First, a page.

Baby Bunnies: How To Care for Newborn Bunny Babies

Wondering how to care for baby bunnies? Well, that is what this page is about. While we probably wouldn’t recommend that you just dive right in and look after a newborn bunny baby without owning a different rabbit in the past, we are sure that the information on this page will help you out.

It is worth noting that a lot of the tips on this page will also apply to a wild baby rabbit. So, if you find a bunny baby in the wild that doesn’t seem to have a mother in sight (you should always check!), the tips on this page are going to help you out too.

Although, of course, you should never touch wild bunny babies unless you absolutely must.

It is also worth noting that looking after bunny babies isn’t as difficult as you may think. Obviously, it is going to require some knowledge about rabbits on your part, but in the wild, rabbits can be fairly self-sufficient.

Not as self-sufficient as hares, but enough that after a few weeks, they should be running about on their own.

We are going to try and break this article down into the order that you will be dealing with the bunny babies. However, we do encourage you to read through every single word here. Do not just look for a single section and get your information from that. You need to read it all.

What to Know About Newborn Bunny Baby

newborn rabbits

Luckily, the mother rabbit (or doe) doesn’t need any help giving birth to her kits. Usually, they tend to give birth during the night or very early in the morning. 

So expect to wake up to the sound of mewling baby rabbits. Baby rabbits are born deaf, blind, and hairless, and may have a light, dark, or mottled color.

Take a few minutes to check that all of them are healthy. In larger litters, you may find some that have not survived birth. You will also find placenta and afterbirth in the nest, which you’ll have to remove. 

There may also be some kits born outside of the nest that need heat, which you can provide by wrapping cloth around a hot water bottle with warm water and putting it beneath the bedding. 

Make sure the mother rabbit has constant access to fresh food and water as well. Doing this helps avoid the risk of the mother rabbit turning to cannibalism and eating some of her kits. This also helps ensure she has enough milk for her litter.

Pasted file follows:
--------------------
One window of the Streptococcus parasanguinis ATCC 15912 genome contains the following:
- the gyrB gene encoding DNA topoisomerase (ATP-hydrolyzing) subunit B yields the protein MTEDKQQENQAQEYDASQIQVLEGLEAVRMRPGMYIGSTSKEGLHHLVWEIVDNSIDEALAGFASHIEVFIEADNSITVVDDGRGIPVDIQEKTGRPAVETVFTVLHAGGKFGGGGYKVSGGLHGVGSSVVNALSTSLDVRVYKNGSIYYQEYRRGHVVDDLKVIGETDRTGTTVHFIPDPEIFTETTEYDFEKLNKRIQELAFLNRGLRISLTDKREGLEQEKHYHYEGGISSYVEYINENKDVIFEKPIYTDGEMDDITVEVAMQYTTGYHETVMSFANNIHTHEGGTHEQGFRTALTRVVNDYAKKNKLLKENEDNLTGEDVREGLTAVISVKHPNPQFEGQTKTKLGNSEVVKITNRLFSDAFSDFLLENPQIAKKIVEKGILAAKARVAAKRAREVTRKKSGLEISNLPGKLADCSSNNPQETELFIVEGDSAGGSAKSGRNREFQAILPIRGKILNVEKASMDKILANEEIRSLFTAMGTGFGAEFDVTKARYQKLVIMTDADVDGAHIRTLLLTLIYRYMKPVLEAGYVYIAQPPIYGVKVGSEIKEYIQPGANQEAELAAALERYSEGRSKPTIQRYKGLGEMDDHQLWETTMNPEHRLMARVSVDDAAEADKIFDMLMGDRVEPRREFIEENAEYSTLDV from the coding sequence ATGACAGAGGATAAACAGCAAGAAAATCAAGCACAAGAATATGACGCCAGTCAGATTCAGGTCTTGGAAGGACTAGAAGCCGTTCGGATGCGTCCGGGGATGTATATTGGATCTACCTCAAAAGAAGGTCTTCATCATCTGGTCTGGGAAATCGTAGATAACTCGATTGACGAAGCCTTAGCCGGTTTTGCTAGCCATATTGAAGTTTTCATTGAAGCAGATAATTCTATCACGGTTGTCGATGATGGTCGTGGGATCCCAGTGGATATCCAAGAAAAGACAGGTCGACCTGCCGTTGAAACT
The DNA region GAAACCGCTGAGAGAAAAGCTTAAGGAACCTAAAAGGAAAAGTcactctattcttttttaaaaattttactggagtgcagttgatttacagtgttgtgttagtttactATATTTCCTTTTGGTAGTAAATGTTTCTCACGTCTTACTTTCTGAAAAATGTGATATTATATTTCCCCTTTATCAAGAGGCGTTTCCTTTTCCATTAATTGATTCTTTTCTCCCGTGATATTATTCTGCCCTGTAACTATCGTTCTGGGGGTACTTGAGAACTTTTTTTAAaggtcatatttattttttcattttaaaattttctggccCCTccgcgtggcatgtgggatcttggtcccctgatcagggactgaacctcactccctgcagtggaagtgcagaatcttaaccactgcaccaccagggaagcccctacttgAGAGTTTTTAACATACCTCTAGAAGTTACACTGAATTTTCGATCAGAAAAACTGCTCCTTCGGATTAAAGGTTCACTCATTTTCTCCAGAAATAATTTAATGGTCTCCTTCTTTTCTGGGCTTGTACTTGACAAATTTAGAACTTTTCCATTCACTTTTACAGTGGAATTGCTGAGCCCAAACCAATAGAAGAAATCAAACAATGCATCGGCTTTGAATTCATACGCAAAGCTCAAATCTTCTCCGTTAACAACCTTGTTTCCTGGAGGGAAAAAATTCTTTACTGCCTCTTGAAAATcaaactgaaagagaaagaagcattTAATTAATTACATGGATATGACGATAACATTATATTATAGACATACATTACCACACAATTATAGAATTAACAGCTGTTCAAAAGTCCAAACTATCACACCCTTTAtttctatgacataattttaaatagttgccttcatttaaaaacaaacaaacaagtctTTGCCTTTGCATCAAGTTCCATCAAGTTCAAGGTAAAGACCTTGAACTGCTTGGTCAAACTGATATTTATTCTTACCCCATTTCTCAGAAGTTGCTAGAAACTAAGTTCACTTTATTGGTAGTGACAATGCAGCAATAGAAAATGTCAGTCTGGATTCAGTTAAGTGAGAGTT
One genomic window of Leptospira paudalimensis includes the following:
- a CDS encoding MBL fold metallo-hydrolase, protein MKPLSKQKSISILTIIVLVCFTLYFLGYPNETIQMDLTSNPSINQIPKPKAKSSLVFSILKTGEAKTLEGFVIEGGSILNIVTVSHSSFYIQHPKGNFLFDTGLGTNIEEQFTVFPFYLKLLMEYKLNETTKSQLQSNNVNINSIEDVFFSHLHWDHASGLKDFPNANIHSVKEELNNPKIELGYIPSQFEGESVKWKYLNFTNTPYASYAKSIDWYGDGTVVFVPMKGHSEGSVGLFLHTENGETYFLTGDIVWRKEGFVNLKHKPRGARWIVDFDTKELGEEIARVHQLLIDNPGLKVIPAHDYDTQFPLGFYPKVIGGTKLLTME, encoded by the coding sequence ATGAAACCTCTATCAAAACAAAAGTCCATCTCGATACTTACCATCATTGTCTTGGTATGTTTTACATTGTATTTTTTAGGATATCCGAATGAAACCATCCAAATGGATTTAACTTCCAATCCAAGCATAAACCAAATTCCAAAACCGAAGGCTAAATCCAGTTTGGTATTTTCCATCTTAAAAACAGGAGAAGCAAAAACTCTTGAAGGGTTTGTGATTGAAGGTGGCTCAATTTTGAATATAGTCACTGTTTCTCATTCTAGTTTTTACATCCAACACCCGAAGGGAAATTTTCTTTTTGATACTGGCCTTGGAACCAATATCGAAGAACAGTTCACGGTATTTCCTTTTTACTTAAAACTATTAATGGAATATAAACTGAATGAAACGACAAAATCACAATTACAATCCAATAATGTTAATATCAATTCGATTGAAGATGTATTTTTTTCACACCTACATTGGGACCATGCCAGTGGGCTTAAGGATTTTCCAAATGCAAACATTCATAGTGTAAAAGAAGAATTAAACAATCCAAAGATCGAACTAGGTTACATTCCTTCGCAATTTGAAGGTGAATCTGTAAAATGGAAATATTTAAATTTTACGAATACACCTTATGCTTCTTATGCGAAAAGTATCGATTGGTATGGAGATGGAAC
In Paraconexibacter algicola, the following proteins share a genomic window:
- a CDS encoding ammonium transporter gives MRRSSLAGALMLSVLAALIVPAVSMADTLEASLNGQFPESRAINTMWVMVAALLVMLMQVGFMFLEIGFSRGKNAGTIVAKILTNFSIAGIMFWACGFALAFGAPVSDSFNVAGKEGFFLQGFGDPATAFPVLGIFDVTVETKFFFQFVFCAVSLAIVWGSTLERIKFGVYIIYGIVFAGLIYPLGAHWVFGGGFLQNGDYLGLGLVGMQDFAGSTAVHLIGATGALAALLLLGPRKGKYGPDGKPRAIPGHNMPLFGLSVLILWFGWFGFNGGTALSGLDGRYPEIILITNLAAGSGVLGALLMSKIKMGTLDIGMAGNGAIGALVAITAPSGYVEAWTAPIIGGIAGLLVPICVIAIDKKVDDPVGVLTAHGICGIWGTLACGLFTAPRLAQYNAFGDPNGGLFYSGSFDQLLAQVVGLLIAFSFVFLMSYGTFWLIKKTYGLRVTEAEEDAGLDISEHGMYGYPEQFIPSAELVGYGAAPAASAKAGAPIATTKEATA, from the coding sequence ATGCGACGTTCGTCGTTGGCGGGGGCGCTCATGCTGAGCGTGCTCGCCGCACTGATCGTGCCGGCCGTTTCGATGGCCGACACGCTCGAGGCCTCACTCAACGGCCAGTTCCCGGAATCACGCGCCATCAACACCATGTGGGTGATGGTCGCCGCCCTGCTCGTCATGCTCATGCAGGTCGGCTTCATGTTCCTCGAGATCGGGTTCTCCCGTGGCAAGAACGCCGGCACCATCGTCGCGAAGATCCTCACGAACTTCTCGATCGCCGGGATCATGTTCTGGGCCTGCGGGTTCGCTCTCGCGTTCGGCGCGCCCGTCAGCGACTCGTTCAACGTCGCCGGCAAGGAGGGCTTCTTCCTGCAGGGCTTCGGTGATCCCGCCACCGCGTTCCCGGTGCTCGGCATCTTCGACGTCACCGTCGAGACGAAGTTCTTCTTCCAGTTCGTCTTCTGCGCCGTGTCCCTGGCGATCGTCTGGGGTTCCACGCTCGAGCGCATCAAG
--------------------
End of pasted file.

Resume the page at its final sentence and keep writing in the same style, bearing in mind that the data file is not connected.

mother and baby rabbits

Hopefully, with enough food and water, your mother rabbit will be successful in nursing her litter. Mother rabbits only nurse their litter once or twice a day and for only a few minutes. 

Luckily, there are signs you can look out for, which include:

  • Babies with round and wrinkle-free stomachs
  • Babies that are peaceful and calm
  • Babies that are warm 

If your mother rabbit isn’t tending to her litter, the kits are likely cold and mewling like a kitten. If this happens, call your vet immediately and seek professional help.

How to Take Care of a Newborn Rabbit 

baby rabbit

Your journey as a rabbit parent doesn’t end with the mother giving birth, as there are plenty of things you can do to support her litter’s growth. 

First, keep their nest clean and hygienic. Newborn rabbits are fragile and vulnerable to disease, so keep their living spaces clean by:

  • Removing soiling and droppings
  • Replacing their bedding with new and fresh ones
  • Wiping down the nest with dry tissues 

Second, you should make sure that the nest is away from direct sunlight. 

Make sure that there is no deep water dish near the babies, as they can drown. Ideally, it would be best to do this until they are strong enough to get out of the box on their own.

Preparing the Mother

If you started this journey with a pregnant rabbit, then you have the benefit of time. Rabbit pregnancies last around 32 days, so make sure your mother rabbit is healthy and well-fed. 

You can also make her a nest box using cardboard and pesticide-free grass, straw, or hay. Design the box so that the mother can easily hop in and out, but the kits cannot. Keep the nest in a dark and calm place too. 

Another thing you can do is to move the mother away from the father, but not too far away. Do this to prevent further pregnancy, as rabbits bond very closely.

Preparing for the Baby Bunny

To be honest, there is not much that you need to do to prepare for the coming bunnies. Perhaps the best you can do is build a nest for the bunny babies.

Pro Tip: Immediately after breeding, record the date and set your calendar for the nesting box in 28-29 days.

You can make one out of a shoebox, but it is likely that you want to give the rabbits the best start in their life. So, save yourself a lot of hassle (and boost their comfort), by opting to buy a proper nesting box. You can get one from nearly every reputable pet retailer, so they shouldn’t be too difficult to track down.